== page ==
President Washington appointed Pierre L’Enfant, a French architect and veteran of the Revolutionary War, as the capital’s chief urban planner. As indicated by his service on the American side of The Revolution — he actually left France specifically to take up arms against the British monarchy — L’Enfant was enamored with liberal ideas and sought to design a city that could convey the magnitude of the colonists’ experiment in republican governance. He envisioned a city of stunning proportions, ironically invoking the grandeur of Versailles, the embodiment of regal flamboyance and self-aggrandizement, in his initial designs.
A number of Revolutionary figures voiced objections to L’Enfant’s ambitions. Thomas Jefferson, a leading anti-federalist and amateur architect, felt that Washington should be a city of limited scale. As the United States had emerged from a grueling war against a monarchy, Jefferson suggested to President Washington that they erect a simple, unassuming capital city to emphasize their dedication to laissez-faire republicanism. While he certainly had a penchant for grand, neoclassical architecture, he nonetheless maintained that Americans should stray from the European convention of constructing towering palaces and ostentatious government buildings. Indeed, his proposal for the design of the White House resembled a town hall more than an executive mansion.
Ultimately, it was L’Enfant who managed to captivate President Washington, and while Jefferson played an advising role in the capital’s design, L’Enfant was its cardinal planner. However, in some respects, the French architect stayed true to the American vision. For instance, whereas most European capitals were centered around the palace of the head of state, L’Enfant oriented Washington’s design around the Capitol building. He chose the highest point in the federal district — Jenkin’s Hill, which is now Capitol Hill — as the site at which Congress would meet. This literally elevated the representatives of the people above the president, implying the supremacy of democracy in America.
From there, L’Enfant aimed to create a city of egalitarian character. Walking down from the western steps of the Capitol, one is faced with the National Mall, an expansive stretch of neatly-kept grass that is lined with sidewalks and (roughly) bisected by the Washington Monument. While many of its current features can be attributed to later generations of architects, L’Enfant wanted the National Mall — and, by extension, the heart of American government — to be open and accessible in a manner unlike anything in his native France.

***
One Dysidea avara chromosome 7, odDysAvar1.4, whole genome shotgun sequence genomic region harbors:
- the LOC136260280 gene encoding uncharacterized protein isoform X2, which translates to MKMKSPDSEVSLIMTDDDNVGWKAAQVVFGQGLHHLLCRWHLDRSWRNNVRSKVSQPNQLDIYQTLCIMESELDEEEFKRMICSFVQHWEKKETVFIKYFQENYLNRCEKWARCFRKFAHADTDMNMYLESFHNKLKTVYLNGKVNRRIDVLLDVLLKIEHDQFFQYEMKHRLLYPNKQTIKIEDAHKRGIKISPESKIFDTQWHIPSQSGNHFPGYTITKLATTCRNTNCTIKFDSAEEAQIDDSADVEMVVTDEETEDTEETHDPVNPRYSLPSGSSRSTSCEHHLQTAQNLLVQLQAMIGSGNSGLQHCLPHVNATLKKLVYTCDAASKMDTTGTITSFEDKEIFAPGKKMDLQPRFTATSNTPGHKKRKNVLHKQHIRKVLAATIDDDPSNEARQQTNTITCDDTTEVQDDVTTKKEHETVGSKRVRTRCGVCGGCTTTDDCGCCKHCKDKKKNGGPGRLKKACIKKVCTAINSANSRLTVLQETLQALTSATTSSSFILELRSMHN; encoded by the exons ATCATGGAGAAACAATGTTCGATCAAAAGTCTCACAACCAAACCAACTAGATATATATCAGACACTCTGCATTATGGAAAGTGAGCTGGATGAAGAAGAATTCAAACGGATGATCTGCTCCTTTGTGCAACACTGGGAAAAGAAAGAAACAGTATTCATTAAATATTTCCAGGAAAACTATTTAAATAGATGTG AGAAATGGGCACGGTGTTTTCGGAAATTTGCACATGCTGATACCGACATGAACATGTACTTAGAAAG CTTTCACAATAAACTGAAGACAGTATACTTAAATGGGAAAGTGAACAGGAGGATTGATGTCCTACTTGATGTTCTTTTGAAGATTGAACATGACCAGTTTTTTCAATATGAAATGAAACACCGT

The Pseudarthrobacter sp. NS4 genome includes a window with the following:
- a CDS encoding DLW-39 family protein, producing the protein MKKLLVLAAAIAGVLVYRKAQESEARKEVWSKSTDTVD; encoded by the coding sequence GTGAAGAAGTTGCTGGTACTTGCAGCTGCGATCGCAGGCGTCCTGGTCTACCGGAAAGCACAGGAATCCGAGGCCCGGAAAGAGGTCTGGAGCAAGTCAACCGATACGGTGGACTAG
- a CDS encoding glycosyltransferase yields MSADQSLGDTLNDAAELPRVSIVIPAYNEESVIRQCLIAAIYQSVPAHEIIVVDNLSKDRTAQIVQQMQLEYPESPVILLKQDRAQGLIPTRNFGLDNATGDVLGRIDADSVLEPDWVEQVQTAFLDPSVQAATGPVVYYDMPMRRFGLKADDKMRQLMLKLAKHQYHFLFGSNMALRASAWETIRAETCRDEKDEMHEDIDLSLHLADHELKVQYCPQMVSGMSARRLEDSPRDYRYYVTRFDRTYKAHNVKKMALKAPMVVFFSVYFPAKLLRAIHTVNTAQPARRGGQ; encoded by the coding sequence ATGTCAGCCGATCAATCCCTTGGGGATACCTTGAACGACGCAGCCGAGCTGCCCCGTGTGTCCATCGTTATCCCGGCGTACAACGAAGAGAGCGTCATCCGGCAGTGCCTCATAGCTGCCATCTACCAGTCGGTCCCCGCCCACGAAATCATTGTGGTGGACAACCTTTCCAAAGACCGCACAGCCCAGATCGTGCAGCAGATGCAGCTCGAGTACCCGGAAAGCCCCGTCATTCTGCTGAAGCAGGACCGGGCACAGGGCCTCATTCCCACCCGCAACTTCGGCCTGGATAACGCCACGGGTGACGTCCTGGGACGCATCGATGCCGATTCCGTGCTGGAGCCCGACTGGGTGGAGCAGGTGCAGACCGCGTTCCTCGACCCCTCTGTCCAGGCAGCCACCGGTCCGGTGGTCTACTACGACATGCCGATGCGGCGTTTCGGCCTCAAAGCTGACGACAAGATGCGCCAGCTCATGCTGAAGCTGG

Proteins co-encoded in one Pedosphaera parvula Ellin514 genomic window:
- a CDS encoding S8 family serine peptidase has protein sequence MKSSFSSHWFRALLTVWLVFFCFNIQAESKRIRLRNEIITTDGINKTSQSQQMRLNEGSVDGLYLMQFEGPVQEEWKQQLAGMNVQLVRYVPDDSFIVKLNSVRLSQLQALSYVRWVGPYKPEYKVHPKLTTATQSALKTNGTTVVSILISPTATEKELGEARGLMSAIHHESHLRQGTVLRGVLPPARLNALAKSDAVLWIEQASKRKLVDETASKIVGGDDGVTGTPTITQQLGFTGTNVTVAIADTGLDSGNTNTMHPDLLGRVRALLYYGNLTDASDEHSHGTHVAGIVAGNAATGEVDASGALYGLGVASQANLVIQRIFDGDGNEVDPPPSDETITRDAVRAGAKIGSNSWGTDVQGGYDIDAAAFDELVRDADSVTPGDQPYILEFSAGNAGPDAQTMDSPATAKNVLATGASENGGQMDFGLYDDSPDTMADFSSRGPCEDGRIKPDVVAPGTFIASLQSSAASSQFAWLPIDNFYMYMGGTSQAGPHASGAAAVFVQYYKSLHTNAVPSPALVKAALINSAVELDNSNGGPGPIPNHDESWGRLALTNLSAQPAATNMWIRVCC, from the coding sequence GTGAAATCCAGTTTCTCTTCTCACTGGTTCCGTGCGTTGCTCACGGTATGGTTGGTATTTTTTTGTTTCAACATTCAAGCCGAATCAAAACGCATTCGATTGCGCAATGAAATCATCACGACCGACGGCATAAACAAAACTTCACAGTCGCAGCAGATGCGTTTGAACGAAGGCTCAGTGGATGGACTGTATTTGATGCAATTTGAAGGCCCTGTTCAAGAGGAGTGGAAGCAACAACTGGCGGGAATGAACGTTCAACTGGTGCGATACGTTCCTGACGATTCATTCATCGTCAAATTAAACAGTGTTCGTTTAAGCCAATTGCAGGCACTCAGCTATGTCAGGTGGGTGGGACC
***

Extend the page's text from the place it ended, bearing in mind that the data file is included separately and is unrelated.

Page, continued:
It’s worth noting that, in 1791, the National Mall was intended to be a “grand avenue” flanked by gardens. While, of course, the “grand avenue” as L’Enfant imagined it was never realized, the contemporary National Mall retains the spirit of openness and approachability that was incorporated into the capital’s early designs. In fact, the National Mall was one of many wide avenues and public spaces that were meant to foster the “light & airy” atmosphere Jefferson desired. Whereas cities like New York and London suffocated visitors with narrower streets and taller buildings, L’Enfant wanted Washington to feel spacious and uncluttered (Parisian architecture appears to have heavily inspired L’Enfant; hence, it’s likely uncoincidental that Pennsylvania Avenue & Paris’s Avenue des Champs-Élysées have the same width). Additionally, this would enable the visibility of monuments from numerous vantage points throughout the city, thus creating Washington’s characteristic vistas.
Shortly into L’Enfant’s stint as the capital’s principal urban planner, numerous problems arose. He was ambitious to the point of obstinateness; commissioners raised complaints about the difficulty in working with him, as he blatantly ignored their suggestions and insisted on designing the city himself. He was careless in regard to feasibility or cost and refused to waver to the demands of those around him, going so far as to demolish a prominent landowner’s home in anticipation of having a street run through the property. At the behest of the frustrated commissioners, President Washington dismissed L’Enfant less than a year into his tenure.